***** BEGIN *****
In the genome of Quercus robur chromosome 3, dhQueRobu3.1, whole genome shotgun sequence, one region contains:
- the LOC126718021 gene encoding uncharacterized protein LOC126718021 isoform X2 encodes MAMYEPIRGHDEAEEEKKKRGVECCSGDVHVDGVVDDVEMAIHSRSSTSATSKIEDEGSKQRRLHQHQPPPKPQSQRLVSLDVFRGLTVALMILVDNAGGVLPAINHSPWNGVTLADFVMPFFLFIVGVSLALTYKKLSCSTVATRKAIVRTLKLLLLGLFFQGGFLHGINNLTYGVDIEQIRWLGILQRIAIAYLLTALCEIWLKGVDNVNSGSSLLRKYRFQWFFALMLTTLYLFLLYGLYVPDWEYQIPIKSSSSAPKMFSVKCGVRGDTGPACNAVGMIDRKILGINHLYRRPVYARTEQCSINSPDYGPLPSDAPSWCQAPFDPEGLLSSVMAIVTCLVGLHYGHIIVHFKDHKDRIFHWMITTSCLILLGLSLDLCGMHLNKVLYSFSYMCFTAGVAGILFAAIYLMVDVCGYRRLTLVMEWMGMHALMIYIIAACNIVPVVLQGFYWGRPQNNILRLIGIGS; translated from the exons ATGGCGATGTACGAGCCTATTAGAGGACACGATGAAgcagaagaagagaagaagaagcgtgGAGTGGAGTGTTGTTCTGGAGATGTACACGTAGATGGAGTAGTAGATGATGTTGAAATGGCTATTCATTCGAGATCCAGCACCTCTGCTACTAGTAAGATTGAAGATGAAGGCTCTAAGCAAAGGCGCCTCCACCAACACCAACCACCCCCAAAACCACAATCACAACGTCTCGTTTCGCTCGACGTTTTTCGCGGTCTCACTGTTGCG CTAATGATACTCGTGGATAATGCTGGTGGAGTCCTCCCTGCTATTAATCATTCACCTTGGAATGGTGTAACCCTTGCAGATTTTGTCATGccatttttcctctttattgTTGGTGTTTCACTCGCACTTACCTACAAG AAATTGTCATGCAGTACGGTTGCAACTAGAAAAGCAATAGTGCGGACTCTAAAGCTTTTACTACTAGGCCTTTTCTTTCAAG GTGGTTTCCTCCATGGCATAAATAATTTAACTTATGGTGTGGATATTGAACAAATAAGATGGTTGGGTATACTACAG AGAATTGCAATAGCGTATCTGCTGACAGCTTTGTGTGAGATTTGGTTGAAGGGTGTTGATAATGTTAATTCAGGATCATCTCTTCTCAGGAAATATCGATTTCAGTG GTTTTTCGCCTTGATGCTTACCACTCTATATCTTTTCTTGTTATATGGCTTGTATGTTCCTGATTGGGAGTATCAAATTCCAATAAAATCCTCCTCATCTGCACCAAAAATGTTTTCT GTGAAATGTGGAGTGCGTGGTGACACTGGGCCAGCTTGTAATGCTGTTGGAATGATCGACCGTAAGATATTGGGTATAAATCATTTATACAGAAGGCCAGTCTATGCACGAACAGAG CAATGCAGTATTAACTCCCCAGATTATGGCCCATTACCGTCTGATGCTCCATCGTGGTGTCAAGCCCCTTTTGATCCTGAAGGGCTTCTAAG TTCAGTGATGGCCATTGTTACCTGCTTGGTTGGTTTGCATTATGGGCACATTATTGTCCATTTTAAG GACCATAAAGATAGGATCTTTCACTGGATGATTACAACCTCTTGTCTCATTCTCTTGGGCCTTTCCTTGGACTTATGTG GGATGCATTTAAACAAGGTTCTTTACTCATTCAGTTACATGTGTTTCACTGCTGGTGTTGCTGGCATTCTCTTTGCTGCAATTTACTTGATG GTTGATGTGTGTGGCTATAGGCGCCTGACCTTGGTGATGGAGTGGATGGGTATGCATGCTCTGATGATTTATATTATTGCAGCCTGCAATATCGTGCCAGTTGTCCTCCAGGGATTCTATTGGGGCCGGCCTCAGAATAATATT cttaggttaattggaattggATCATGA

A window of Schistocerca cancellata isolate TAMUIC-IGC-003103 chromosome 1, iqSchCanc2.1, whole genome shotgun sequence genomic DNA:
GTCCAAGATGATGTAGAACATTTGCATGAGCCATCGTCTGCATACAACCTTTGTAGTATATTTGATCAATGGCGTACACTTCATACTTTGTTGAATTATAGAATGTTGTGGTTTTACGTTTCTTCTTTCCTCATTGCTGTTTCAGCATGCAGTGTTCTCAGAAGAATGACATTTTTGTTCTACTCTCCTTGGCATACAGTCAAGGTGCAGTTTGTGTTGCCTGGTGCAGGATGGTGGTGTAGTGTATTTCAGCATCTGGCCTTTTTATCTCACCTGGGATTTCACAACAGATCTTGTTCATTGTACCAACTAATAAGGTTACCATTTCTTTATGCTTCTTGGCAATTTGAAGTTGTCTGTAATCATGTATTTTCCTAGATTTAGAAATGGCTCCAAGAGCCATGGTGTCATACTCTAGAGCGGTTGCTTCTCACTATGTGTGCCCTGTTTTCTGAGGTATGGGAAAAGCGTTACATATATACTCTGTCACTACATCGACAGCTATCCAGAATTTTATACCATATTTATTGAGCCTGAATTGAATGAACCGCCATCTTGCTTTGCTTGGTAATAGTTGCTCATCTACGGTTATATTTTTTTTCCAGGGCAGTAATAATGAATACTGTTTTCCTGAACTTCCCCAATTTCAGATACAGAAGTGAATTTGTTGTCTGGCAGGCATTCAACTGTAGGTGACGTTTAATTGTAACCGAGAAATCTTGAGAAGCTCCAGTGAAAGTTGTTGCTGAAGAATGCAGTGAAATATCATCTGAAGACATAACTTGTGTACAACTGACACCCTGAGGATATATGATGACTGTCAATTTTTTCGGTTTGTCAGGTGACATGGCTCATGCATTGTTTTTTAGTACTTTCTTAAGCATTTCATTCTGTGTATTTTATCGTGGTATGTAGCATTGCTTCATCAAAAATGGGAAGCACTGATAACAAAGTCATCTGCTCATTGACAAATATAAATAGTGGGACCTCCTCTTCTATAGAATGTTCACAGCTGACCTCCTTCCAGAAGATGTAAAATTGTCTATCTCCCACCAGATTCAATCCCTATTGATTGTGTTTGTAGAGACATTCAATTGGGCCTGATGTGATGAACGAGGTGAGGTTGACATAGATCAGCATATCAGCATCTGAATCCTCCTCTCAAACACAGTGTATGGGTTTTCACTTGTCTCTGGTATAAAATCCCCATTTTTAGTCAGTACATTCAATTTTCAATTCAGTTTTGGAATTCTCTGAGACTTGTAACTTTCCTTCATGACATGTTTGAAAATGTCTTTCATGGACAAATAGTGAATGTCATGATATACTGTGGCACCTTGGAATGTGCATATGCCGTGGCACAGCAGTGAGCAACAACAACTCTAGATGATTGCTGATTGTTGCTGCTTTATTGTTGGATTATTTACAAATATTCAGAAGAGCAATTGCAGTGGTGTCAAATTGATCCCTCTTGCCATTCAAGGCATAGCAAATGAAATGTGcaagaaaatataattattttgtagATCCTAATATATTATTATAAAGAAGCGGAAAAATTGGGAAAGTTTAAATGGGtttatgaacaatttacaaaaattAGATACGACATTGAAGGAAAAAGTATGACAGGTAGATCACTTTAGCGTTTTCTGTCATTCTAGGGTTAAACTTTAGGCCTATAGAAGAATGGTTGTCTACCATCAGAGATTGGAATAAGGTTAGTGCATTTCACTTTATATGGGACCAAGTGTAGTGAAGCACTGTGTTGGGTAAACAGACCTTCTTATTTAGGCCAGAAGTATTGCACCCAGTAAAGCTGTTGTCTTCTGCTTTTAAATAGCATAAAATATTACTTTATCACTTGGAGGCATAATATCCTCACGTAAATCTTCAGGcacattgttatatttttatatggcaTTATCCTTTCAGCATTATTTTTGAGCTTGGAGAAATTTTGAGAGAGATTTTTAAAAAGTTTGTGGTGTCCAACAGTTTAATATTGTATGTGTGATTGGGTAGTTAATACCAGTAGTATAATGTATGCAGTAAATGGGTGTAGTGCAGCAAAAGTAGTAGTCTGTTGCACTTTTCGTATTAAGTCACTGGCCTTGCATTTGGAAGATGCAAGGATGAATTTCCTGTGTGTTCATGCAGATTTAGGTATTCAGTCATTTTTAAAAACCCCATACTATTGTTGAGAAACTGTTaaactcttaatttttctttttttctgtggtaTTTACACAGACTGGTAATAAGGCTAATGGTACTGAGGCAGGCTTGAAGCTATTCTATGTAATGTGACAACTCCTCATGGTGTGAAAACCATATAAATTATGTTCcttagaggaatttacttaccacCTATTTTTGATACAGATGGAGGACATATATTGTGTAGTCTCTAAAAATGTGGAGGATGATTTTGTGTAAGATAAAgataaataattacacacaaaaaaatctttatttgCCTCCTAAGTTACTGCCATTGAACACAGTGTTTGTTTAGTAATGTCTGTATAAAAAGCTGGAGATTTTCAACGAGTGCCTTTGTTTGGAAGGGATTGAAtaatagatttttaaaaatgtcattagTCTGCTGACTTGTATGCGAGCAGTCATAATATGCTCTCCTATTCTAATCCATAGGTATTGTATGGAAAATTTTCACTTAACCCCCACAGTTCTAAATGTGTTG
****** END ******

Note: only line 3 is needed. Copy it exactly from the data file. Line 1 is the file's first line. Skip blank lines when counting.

A window of Schistocerca cancellata isolate TAMUIC-IGC-003103 chromosome 1, iqSchCanc2.1, whole genome shotgun sequence genomic DNA: